Anybody who has seen “Peanuts,” the world’s best comic strip because its characters act like human beings, will recall the episode when one of the girls asks Lucy why she hates Charlie Brown so much.
“Because,” says Lucy.
“Oh, I see,” says the other girl. “I thought you didn’t have a reason.”
As one who survived prostate cancer incurred back in the 80s, I can say that it was because of a simple habit that I’m alive today. It was because I followed the habit which had been suggested to me by a younger brother. He went to his own urologist and told me that I should arrange an annual checkup from a urologist because (there’s that word again!) it would denote whether I had a problem in my prostate. A test that only takes a couple of minutes, he said, will show whether you have it or not.
My brother, being the direct, no-nonsense no pussy-footing around type, said bluntly: “I know this sounds awful and lots of men don’t go to urologists because of it, but the doctor sticks his finger up your butt to test you for prostate cancer. He can feel if there are any nodules or abnormal hardness there. It takes less than a minute at the most, though it is a little uncomfortable. You’ll get used to it. It only happens once a year.”
Well, he was right. I did get used to the finger probe, which is called a Digital Rectal Exam (DRE) and is, of course, used by urologists worldwide. So every year, when it came time for my visit, I checked into my urologist’s office, made the usual friendly greetings and did what he asked me to do. That was dropping my pants, bending over the examination table, and letting him do his thing. One great advantage of this procedure, and obviously the most important, is when the doctor said after just a moment of rumination: “Nope. There’s nothing there. See you next year.”
Somewhere during my years of visitation, a new detection system came into existence. It was called the Prostate Specific Antigen (PSA) Test and consisted of a simple blood test – a sample of blood taken from your arm – to determine if there’s anything sinister in your prostate. Dr. William Catalona, a former urologist for Barnes Jewish Christian Hospital in St. Louis, developed it. A pioneer and tireless physician involved in prostate cancer surgery and research, Dr. Catalona has since left BJC and is now affiliated with Northwestern University in Chicago, where he continues his work on one of the deadliest of male afflictions.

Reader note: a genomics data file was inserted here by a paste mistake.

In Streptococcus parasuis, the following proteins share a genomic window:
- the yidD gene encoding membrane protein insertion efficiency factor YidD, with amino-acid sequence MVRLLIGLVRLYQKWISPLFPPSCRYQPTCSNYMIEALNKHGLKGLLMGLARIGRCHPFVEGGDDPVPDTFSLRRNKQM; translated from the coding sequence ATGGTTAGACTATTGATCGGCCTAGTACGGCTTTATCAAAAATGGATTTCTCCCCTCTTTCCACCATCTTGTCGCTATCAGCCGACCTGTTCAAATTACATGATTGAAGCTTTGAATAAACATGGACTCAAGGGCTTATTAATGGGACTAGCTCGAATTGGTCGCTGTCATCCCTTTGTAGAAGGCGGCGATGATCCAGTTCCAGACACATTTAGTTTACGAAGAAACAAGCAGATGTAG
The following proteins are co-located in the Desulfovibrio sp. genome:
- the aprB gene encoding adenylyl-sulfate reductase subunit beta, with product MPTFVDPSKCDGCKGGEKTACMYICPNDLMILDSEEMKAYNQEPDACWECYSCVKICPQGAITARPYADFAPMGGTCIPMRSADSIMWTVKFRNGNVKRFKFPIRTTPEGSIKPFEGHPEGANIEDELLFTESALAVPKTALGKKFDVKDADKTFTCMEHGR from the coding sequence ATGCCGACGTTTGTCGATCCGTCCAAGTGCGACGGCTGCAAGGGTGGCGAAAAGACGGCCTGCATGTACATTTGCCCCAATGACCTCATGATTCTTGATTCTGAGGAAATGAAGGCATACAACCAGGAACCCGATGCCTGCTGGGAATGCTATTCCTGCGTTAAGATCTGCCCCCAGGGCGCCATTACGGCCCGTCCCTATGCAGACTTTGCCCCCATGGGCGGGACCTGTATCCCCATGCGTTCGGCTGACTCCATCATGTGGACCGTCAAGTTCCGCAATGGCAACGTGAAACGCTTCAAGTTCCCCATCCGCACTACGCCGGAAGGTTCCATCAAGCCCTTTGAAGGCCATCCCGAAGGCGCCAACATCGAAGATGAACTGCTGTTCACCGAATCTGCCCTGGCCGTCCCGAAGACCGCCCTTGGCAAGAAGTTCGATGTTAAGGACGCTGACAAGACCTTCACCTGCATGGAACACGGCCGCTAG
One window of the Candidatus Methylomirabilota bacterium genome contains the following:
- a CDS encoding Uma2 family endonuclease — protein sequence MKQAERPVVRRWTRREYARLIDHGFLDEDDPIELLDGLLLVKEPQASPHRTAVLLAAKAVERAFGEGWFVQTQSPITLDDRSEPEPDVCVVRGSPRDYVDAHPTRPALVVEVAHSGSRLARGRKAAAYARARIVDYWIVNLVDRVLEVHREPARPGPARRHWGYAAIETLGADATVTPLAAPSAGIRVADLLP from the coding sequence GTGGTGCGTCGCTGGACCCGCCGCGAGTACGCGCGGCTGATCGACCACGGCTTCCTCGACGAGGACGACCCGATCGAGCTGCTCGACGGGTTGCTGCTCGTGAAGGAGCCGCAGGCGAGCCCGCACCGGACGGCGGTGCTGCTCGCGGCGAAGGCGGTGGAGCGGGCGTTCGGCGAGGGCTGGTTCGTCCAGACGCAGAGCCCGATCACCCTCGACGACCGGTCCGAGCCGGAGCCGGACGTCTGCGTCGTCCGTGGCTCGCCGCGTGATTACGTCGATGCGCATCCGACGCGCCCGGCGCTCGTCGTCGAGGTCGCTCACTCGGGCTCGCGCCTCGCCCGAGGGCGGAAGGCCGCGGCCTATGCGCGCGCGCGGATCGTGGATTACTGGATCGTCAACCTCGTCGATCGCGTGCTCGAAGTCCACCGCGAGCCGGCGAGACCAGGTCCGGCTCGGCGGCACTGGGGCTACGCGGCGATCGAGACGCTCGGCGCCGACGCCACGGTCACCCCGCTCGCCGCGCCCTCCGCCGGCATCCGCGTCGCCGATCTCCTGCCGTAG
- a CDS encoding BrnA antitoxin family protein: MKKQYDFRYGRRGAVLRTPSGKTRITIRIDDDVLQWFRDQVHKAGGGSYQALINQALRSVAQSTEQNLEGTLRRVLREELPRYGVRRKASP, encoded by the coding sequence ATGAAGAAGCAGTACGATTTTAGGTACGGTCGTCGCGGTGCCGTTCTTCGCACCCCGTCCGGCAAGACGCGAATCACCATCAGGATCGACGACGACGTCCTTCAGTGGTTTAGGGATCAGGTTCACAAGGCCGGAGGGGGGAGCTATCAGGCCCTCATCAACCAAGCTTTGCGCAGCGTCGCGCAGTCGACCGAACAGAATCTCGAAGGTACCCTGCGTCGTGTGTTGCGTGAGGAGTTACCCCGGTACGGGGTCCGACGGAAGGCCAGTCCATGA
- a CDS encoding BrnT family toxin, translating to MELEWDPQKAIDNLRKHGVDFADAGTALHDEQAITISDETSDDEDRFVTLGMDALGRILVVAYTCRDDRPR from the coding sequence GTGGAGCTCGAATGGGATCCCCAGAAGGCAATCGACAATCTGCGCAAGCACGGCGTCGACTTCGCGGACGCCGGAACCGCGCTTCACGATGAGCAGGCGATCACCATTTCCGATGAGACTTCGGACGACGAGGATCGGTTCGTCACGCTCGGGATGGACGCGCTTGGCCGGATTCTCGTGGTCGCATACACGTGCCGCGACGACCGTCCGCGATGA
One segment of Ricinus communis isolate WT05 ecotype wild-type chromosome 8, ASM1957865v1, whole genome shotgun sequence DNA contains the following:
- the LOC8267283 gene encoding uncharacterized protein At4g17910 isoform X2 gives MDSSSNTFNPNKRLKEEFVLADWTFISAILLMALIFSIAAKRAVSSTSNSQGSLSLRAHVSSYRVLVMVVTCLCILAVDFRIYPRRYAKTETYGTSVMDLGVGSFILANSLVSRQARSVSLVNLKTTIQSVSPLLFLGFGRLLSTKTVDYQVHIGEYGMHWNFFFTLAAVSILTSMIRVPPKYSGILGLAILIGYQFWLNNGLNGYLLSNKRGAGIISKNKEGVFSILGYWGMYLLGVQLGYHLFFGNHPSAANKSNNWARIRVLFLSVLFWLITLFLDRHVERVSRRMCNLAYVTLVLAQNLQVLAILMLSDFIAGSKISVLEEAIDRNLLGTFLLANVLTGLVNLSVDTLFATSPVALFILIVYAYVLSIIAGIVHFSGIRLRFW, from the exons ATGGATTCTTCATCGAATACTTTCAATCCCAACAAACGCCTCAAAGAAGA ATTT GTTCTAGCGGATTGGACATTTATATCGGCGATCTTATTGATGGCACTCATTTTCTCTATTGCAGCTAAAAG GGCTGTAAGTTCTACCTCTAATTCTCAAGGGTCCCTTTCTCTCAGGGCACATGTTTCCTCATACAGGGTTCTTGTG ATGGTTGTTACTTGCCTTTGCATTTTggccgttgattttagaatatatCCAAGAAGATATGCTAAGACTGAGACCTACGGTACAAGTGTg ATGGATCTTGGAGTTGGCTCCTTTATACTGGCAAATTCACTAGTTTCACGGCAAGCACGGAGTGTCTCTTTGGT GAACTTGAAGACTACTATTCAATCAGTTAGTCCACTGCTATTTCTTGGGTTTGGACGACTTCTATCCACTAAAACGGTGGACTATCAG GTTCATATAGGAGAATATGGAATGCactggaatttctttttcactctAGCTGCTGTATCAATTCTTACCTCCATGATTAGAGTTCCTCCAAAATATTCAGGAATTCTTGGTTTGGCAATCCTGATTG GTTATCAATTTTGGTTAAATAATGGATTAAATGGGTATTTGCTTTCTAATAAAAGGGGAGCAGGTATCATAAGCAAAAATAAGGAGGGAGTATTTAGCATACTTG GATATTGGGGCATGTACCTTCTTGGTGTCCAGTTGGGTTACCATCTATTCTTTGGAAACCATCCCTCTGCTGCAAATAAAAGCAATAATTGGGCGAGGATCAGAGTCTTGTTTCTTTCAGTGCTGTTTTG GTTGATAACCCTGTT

Well, needless to say, the worst happened to me one day when I made my annual checkup. “It” means that the doctor detected an abnormality and wanted me to return for a more detailed examination. That naturally bothered me because (that word!) I’d been through so many routine checkups over the years, that I never expected anything to happen. That’s human nature.
So I came back for a biopsy, which was held in the doctor’s office. That helped because at least I didn’t feel like I was going to be zapped with a microwave or some other medical instrument. I was somewhat apprehensive of whether the biopsy would hurt, but it didn’t. I lay on my side on an examination table while the biopsy expert did his thing. He told me, I remember, that somewhere along the line I’d hear “a popping sound” as he probed, but that it wouldn’t last long. It didn’t and it didn’t hurt. I can’t recall how long it took, but it wasn’t forever and the aide was a really nice man.